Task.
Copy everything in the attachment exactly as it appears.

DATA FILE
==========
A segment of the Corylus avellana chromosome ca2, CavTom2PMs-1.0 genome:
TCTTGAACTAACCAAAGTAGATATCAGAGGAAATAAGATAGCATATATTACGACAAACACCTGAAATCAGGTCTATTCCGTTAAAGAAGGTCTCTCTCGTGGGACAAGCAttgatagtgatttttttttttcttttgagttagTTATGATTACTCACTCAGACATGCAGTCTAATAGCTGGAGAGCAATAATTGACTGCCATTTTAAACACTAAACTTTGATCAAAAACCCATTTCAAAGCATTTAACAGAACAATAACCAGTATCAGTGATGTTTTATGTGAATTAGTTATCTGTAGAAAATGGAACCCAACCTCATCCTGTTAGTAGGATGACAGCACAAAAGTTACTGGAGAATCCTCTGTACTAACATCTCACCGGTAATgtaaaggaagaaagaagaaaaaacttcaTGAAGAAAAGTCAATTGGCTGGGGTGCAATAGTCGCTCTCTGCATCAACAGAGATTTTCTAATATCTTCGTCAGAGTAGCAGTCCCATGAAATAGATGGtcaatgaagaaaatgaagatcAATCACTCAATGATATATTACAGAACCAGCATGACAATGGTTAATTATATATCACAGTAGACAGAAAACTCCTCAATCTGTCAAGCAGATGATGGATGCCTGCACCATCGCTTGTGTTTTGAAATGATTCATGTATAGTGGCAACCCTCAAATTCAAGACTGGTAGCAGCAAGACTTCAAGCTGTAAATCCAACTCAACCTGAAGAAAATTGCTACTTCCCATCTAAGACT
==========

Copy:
A segment of the Corylus avellana chromosome ca2, CavTom2PMs-1.0 genome:
TCTTGAACTAACCAAAGTAGATATCAGAGGAAATAAGATAGCATATATTACGACAAACACCTGAAATCAGGTCTATTCCGTTAAAGAAGGTCTCTCTCGTGGGACAAGCAttgatagtgatttttttttttcttttgagttagTTATGATTACTCACTCAGACATGCAGTCTAATAGCTGGAGAGCAATAATTGACTGCCATTTTAAACACTAAACTTTGATCAAAAACCCATTTCAAAGCATTTAACAGAACAATAACCAGTATCAGTGATGTTTTATGTGAATTAGTTATCTGTAGAAAATGGAACCCAACCTCATCCTGTTAGTAGGATGACAGCACAAAAGTTACTGGAGAATCCTCTGTACTAACATCTCACCGGTAATgtaaaggaagaaagaagaaaaaacttcaTGAAGAAAAGTCAATTGGCTGGGGTGCAATAGTCGCTCTCTGCATCAACAGAGATTTTCTAATATCTTCGTCAGAGTAGCAGTCCCATGAAATAGATGGtcaatgaagaaaatgaagatcAATCACTCAATGATATATTACAGAACCAGCATGACAATGGTTAATTATATATCACAGTAGACAGAAAACTCCTCAATCTGTCAAGCAGATGATGGATGCCTGCACCATCGCTTGTGTTTTGAAATGATTCATGTATAGTGGCAACCCTCAAATTCAAGACTGGTAGCAGCAAGACTTCAAGCTGTAAATCCAACTCAACCTGAAGAAAATTGCTACTTCCCATCTAAGACT